Bulldog behavior, getting a hold of something and holding on especially if you’re not sure exactly what it is—worrying it, wiggling it, maybe throwing it up in the air and chasing it, not letting it get away but not pinning it down either.
–Kathan Brown of Crown Point Press
Not everyone goes about art making with that spirit of bulldoggedness that Kathan Brown describes. I have several artist friends—whose work I love—who approach their work with a premeditated clarity and exacting precision, very unlike this way of working. And because my proclivity is increasingly towards “e) all of the above” on so many issues having to do with art and art making, I wouldn’t necessarily hold Brown’s words as guidance in art making. It’s just one way of working in a world with millions of options.
But there is no question that the worrying, wiggling, air tossing and chasing is familiar terrain for me. And it isn’t about feeling angst or self doubt. It is more about holding on with tenacity coupled with a relentless playfulness. I rely on both.
Playful bulldoggedness? Perhaps that’s one way to think about the tension in that concept. But there is also the issue of having the good sense to know when to back off. To know how, and when, to stop.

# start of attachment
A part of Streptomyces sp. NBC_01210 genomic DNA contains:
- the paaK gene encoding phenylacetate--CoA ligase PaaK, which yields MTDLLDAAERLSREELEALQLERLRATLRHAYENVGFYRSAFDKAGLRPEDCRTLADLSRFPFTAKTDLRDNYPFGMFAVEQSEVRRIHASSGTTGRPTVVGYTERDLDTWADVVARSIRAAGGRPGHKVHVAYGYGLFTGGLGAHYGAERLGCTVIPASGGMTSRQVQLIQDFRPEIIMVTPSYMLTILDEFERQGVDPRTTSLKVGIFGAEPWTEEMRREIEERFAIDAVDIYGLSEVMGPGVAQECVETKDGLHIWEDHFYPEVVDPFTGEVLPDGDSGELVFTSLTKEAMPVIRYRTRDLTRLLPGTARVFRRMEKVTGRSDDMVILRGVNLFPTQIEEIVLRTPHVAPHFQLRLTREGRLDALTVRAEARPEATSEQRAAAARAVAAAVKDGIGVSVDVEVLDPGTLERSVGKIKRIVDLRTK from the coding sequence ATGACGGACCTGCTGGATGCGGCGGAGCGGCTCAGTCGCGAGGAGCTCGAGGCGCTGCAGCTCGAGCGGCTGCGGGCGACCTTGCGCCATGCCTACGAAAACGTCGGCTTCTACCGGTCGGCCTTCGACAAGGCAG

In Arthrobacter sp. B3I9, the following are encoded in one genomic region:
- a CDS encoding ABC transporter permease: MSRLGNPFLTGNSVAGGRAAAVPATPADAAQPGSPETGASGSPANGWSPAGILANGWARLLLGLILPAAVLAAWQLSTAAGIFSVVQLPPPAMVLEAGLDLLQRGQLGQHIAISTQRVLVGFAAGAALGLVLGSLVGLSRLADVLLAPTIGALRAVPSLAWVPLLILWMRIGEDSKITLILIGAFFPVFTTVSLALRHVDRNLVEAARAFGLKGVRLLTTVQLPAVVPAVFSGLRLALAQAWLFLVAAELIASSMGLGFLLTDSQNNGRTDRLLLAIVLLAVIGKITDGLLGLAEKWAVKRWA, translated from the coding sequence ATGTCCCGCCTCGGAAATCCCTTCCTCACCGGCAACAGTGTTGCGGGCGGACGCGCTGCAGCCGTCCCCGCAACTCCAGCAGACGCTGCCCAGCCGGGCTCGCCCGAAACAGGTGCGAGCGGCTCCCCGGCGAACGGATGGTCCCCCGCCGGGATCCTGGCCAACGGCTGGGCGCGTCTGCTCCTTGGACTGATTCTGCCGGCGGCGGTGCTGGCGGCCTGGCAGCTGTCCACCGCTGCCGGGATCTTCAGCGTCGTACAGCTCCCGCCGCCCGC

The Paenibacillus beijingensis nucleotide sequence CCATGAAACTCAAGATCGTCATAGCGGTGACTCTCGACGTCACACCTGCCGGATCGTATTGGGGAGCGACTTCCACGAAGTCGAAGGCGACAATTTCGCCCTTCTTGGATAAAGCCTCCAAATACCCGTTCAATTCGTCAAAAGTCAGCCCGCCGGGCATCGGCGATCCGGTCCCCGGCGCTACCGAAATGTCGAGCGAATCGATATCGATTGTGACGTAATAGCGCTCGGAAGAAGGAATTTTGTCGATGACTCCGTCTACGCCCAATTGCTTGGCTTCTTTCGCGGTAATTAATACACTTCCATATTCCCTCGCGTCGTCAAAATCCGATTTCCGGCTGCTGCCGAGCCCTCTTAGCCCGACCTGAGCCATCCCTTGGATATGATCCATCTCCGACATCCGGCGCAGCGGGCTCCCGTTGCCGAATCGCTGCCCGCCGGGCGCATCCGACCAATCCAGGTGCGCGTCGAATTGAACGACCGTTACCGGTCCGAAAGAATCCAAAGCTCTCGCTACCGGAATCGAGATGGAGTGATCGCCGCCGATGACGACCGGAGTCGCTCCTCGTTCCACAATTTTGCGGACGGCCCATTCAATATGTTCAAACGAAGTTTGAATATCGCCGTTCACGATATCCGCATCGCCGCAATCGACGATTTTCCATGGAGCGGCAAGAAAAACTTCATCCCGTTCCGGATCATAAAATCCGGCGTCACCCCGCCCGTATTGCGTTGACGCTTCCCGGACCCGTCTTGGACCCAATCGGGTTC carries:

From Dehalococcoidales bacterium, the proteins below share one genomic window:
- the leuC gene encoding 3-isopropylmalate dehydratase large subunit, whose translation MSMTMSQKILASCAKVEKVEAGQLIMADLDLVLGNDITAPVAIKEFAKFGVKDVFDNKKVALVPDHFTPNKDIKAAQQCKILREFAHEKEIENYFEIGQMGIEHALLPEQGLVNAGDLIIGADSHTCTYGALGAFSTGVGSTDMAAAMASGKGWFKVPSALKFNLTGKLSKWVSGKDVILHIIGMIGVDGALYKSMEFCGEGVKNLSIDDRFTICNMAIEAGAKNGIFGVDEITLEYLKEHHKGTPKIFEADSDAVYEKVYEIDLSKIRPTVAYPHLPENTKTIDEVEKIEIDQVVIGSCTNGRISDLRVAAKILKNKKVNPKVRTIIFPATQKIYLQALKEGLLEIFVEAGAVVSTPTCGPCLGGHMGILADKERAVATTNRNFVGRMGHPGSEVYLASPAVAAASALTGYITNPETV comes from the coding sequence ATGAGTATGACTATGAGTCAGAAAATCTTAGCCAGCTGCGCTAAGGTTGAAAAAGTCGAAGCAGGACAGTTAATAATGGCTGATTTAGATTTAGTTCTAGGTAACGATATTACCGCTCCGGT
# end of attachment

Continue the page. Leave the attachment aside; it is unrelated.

To that point, Brown references the work and process of Julie Mehretu (who has done several print series with her at Crown Point Press):
Julie Mehretu, in a lecture…spoke of “the thing that I’m chasing” rather wistfully, almost as an aside. The next day in the etching studio she said of the print later titled Unclosed, “If I put too much more in it, it will become definitive. I want it to allude, suggest.”
We often walk a boundary that is unseen until the minute we cross over and go too far. “Doubt is humility after a long, long apprenticeship,” Lori Ellison wrote, a remarkable artist who passed away a few weeks ago and left a huge community of us grieving her loss. Lori wrote eloquently and frequently about humility and the need to be in the not knowing. My sense of being bulldoggity is just that: Not being sure, but holding on all the same.